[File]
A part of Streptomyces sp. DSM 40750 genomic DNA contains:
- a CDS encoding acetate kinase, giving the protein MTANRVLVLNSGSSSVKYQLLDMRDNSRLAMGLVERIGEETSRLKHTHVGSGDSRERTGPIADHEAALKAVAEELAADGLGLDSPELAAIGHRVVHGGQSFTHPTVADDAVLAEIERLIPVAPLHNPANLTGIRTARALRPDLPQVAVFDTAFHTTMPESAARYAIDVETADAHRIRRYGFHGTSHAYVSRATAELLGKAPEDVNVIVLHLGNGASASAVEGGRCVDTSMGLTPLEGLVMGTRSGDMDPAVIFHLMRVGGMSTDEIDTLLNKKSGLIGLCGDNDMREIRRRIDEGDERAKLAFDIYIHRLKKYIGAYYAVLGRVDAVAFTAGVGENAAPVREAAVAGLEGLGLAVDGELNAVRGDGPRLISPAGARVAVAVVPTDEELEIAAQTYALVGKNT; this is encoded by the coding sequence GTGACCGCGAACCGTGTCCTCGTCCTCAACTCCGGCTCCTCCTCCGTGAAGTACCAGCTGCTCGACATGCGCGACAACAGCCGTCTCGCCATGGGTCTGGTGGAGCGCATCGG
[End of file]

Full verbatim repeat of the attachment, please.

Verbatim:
A part of Streptomyces sp. DSM 40750 genomic DNA contains:
- a CDS encoding acetate kinase, giving the protein MTANRVLVLNSGSSSVKYQLLDMRDNSRLAMGLVERIGEETSRLKHTHVGSGDSRERTGPIADHEAALKAVAEELAADGLGLDSPELAAIGHRVVHGGQSFTHPTVADDAVLAEIERLIPVAPLHNPANLTGIRTARALRPDLPQVAVFDTAFHTTMPESAARYAIDVETADAHRIRRYGFHGTSHAYVSRATAELLGKAPEDVNVIVLHLGNGASASAVEGGRCVDTSMGLTPLEGLVMGTRSGDMDPAVIFHLMRVGGMSTDEIDTLLNKKSGLIGLCGDNDMREIRRRIDEGDERAKLAFDIYIHRLKKYIGAYYAVLGRVDAVAFTAGVGENAAPVREAAVAGLEGLGLAVDGELNAVRGDGPRLISPAGARVAVAVVPTDEELEIAAQTYALVGKNT; this is encoded by the coding sequence GTGACCGCGAACCGTGTCCTCGTCCTCAACTCCGGCTCCTCCTCCGTGAAGTACCAGCTGCTCGACATGCGCGACAACAGCCGTCTCGCCATGGGTCTGGTGGAGCGCATCGG